At that point the person would be cured.

Re:Progress on this front is good (1)

easterberry (1826250) | more than 4 years ago | (#32853520)

Unless we do it like we did with Smallpox where we just aggressively push the vaccination around the world to everybody. That way there's no time for the 10% to fill the gaps.

Re:Progress on this front is good (3, Informative)

Beardo the Bearded (321478) | more than 4 years ago | (#32853556)

Condoms are differentially permeable membranes.

Think about that for a minute, or twenty, which is how often they recommend changing gloves if you work with blood.

Re:Progress on this front is good (2, Funny)

Anonymous Coward | more than 4 years ago | (#32854448)

I am impressed by your knowledge of Nevada brothels and wish to subscribe to your newsletter.

Re:Progress on this front is good (2, Funny)

Drift3r (685496) | more than 4 years ago | (#32855294)

Incidentally, condoms work so well at preventing HIV from spreading that if everyone used them, the propagation rate of HIV would likely be dropped below a sustainable level, and AIDS would disappear. In Nevada brothels that use condoms, HIV rates are quite low.

I would agree with this statement. If everybody used condoms, then I could say the same thing about the propagation of pregnancy rates. If everybody used them, humans would likely be dropped below a sustainable level, and would disappear!

Re:Progress on this front is good (1)

aBaldrich (1692238) | more than 4 years ago | (#32853020)

If you don't give the chance to fill the niche (through education, campaigns, condom give aways, chastity belts and whatnot), then it would not spread that much.

Re:Progress on this front is good (1, Flamebait)

Lord Ender (156273) | more than 4 years ago | (#32853120)

A creationist would argue that the lord sent AIDS to punish sinners.

Re:Progress on this front is good (0, Flamebait)

SpongeBob Hitler (1848328) | more than 4 years ago | (#32853850)

A creationist would argue that the lord sent AIDS to punish sinners.

Even though some creationist modded you "flamebait", what you say is true. The fundies, who are also creationists, said over and over again that AIDS was God's judgement on evil homosexuals. The fact that there are straight people with AIDS and children with AIDS who received bad blood transfusions didn't phase their hate-addled brains one bit.

Re:Progress on this front is good (0)

Anonymous Coward | more than 4 years ago | (#32854298)

didn't phase their hate-addled brains one bit.

You mean faze.

Re:Progress on this front is good (-1, Flamebait)

Capt.DrumkenBum (1173011) | more than 4 years ago | (#32854586)

Anyone saying "The Lord sent AIDS to punish sinners." should be sent to Africa and fucked up the ass every hour on the hour for 2 weeks.
Lets see what their opinion is after that.

Re:Progress on this front is good (1)

darkmeridian (119044) | more than 4 years ago | (#32854116)

Viruses and germs that evolve around an antibody or antibiotic tend to be less virulent than the wild strain. Without the antibody or antibiotic, the wild strain has predominated against all other strains, including the resistant strain. The resistant strain tends to be less efficient at survival than the wild strain. If the strains of HIV that are best able to bind with human immune cells are knocked out, the ten percent left may be less able to spread than the existing strains. If you assume that the spread of a contagion has exponential (to some degree) a drop in the transmission rates may save many, many lives.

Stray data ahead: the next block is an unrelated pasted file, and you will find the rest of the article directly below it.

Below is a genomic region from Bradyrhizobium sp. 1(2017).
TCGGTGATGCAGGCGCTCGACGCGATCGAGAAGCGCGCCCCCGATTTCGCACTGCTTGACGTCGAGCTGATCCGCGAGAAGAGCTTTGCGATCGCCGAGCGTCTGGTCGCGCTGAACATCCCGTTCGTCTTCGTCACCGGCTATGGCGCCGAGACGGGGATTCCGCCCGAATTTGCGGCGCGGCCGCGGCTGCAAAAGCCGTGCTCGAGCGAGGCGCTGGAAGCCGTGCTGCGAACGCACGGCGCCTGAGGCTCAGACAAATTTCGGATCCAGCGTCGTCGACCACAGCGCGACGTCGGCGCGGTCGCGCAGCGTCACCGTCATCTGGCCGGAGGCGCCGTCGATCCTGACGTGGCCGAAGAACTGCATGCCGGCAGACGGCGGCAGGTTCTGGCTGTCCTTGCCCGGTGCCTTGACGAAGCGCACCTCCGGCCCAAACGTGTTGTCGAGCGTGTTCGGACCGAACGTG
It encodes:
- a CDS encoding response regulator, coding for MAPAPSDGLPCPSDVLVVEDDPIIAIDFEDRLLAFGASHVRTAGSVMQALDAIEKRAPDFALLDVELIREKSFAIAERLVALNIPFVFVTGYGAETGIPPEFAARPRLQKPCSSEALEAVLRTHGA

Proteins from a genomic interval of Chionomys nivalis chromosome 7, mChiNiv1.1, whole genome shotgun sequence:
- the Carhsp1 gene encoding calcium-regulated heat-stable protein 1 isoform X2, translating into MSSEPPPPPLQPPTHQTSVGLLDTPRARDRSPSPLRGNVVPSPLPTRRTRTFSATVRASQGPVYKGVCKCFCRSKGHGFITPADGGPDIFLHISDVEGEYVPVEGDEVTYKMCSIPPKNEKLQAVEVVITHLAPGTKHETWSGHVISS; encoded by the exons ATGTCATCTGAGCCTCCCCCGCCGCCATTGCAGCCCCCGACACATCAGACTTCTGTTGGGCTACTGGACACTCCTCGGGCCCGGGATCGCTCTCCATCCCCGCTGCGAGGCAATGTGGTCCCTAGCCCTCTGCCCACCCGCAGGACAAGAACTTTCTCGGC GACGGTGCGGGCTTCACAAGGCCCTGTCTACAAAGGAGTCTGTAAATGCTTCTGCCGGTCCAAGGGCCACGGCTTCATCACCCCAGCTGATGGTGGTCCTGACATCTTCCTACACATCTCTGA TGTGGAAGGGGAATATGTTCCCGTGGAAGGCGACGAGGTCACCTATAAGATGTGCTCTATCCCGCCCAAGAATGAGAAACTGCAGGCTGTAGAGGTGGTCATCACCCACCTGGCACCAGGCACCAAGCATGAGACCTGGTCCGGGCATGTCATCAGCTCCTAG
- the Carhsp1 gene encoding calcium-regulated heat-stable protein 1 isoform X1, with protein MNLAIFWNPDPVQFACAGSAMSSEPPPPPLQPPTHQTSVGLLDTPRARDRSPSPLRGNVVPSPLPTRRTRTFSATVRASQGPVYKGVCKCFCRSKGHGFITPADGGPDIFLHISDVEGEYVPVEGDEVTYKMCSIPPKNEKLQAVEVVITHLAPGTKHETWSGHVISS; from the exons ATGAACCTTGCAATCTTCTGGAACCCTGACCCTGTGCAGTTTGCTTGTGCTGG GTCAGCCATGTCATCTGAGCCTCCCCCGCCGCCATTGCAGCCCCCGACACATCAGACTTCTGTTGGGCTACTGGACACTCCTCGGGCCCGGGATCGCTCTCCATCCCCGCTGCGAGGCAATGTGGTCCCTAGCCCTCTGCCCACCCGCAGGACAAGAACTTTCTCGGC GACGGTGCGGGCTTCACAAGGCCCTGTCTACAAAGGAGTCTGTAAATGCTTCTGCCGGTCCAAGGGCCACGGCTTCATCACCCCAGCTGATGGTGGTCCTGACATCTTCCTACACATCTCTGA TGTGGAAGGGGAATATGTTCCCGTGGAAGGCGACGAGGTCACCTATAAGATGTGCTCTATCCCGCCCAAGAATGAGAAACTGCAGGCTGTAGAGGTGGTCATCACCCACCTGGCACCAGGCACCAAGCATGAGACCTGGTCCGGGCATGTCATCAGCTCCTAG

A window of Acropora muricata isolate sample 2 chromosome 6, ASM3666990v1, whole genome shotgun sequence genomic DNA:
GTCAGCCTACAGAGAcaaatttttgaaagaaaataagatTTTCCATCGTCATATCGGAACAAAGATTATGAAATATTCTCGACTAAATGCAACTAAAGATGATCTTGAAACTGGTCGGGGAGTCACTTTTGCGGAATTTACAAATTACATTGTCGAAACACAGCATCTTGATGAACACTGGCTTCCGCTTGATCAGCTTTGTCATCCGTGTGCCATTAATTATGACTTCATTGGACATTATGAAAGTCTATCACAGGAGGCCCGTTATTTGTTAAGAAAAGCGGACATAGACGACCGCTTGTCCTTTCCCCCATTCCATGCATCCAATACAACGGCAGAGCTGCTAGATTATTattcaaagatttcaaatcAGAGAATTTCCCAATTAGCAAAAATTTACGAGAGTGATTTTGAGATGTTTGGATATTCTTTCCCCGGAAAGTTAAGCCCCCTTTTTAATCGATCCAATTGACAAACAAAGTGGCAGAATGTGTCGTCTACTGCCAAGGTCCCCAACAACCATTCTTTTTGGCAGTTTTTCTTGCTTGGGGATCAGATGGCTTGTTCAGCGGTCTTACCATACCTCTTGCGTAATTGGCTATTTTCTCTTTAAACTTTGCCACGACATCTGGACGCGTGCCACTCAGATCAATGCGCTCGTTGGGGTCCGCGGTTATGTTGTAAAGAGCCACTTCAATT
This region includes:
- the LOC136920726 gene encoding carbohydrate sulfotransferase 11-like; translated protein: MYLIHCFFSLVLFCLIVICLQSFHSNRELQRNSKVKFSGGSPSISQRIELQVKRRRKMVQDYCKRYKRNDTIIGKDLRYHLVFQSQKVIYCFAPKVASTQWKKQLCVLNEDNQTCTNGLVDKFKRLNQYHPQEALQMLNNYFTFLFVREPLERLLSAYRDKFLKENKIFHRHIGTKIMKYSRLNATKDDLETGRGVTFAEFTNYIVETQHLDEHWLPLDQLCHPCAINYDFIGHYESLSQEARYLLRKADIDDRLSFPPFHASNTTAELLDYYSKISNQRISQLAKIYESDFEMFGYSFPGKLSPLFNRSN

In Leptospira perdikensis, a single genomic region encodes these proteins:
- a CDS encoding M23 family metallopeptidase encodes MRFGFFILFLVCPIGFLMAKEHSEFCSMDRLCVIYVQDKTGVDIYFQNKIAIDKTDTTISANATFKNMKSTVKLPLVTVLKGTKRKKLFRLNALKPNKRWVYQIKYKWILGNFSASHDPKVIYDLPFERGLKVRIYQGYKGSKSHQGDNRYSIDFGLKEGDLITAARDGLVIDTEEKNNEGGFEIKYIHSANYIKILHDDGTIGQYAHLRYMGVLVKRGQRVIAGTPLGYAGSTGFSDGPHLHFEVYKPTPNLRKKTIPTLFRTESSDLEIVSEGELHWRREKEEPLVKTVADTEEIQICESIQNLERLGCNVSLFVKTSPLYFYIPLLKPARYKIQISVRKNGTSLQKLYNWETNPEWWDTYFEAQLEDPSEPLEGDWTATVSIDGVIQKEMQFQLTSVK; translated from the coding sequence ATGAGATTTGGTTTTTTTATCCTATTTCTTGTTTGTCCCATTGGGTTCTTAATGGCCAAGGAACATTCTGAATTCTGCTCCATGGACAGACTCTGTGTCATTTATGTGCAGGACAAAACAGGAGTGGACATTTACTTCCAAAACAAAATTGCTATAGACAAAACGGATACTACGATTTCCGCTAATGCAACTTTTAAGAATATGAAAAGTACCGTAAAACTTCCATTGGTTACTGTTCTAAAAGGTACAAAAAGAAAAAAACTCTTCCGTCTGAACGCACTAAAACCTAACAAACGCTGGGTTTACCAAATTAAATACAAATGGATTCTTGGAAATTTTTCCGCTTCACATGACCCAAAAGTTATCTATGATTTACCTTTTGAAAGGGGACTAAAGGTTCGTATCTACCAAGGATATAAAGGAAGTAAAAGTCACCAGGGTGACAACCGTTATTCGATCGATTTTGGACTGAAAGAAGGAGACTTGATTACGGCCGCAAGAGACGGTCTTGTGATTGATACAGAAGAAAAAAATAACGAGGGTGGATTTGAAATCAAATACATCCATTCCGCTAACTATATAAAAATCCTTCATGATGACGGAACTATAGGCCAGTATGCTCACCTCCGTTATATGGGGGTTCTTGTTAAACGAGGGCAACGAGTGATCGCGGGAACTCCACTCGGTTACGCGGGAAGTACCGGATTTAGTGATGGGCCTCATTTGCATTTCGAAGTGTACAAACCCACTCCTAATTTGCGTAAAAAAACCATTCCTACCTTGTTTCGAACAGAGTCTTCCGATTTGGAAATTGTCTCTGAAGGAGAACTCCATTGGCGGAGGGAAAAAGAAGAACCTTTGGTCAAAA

The problem with HIV is that its effects can be mitigated if people use condoms, not be so promiscuous, and stay away from risky practices such as anal sex or dry sex. The risk of getting HIV from non-anal heterosexual intercourse is very small; studies put it at 1 in 500 if you have vaginal sex with a HIV-infected person. Using a condom makes that risk effectively 0. We need to educate everyone to avoid these practices. This would mitigate the spread of this plague.

Techno Puzzle (1)

hhawk (26580) | more than 4 years ago | (#32852516)

Let's hope they can figure out away to create something good from this.. and yet I wonder if the guy whose body they came from will get any piece of the profits.. Let's hope he does..

Re:Techno Puzzle (3, Insightful)

MozeeToby (1163751) | more than 4 years ago | (#32852544)

and yet I wonder if the guy whose body they came from will get any piece of the profits.. Let's hope he does..

Why?

The only logically reason why he deserves anything would be to encourage others to get tested for similar things, and I don't see too many researchers looking desperately looking for random people to come forward and have their antibodies tested.

Re:Techno Puzzle (1)

smellsofbikes (890263) | more than 4 years ago | (#32853882)

and yet I wonder if the guy whose body they came from will get any piece of the profits.. Let's hope he does..

Why?

The only logically reason why he deserves anything would be to encourage others to get tested for similar things, and I don't see too many researchers looking desperately looking for random people to come forward and have their antibodies tested.

If a corporation finds a gold vein on property for which I own the mineral rights, because I asked them to test a sample of rock I'd found, I would expect them to pay me for the gold.

Re:Techno Puzzle (4, Informative)

PerfectionLost (1004287) | more than 4 years ago | (#32852670)

He won't. You opt out as part of your agreement to lab testing. There was an article about this on NPR a couple months ago, but I can't seem to find it.

Re:Techno Puzzle (1)

jack2000 (1178961) | more than 4 years ago | (#32853168)

Surely they can make an exception for people who's blood actually helps.

Re:Techno Puzzle (0)

Anonymous Coward | more than 4 years ago | (#32854410)

people who's blood actually helps.

You mean whose.

Re:Techno Puzzle (0)

Anonymous Coward | more than 4 years ago | (#32852776)